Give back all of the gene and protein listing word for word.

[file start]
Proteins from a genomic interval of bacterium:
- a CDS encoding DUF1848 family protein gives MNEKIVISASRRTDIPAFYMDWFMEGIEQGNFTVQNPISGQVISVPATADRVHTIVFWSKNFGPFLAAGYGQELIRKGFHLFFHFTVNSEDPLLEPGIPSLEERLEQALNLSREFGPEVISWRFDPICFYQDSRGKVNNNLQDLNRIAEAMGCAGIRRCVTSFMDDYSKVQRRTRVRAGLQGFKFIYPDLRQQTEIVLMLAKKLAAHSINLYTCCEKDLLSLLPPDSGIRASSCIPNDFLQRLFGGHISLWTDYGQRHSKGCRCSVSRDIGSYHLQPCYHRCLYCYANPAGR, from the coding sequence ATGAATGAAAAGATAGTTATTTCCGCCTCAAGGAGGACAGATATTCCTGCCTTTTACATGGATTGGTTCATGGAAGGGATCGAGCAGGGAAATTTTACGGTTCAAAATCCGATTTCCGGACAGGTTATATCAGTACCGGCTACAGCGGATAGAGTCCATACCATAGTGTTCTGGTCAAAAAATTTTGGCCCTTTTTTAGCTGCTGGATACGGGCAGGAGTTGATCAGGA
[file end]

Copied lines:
Proteins from a genomic interval of bacterium:
- a CDS encoding DUF1848 family protein gives MNEKIVISASRRTDIPAFYMDWFMEGIEQGNFTVQNPISGQVISVPATADRVHTIVFWSKNFGPFLAAGYGQELIRKGFHLFFHFTVNSEDPLLEPGIPSLEERLEQALNLSREFGPEVISWRFDPICFYQDSRGKVNNNLQDLNRIAEAMGCAGIRRCVTSFMDDYSKVQRRTRVRAGLQGFKFIYPDLRQQTEIVLMLAKKLAAHSINLYTCCEKDLLSLLPPDSGIRASSCIPNDFLQRLFGGHISLWTDYGQRHSKGCRCSVSRDIGSYHLQPCYHRCLYCYANPAGR, from the coding sequence ATGAATGAAAAGATAGTTATTTCCGCCTCAAGGAGGACAGATATTCCTGCCTTTTACATGGATTGGTTCATGGAAGGGATCGAGCAGGGAAATTTTACGGTTCAAAATCCGATTTCCGGACAGGTTATATCAGTACCGGCTACAGCGGATAGAGTCCATACCATAGTGTTCTGGTCAAAAAATTTTGGCCCTTTTTTAGCTGCTGGATACGGGCAGGAGTTGATCAGGA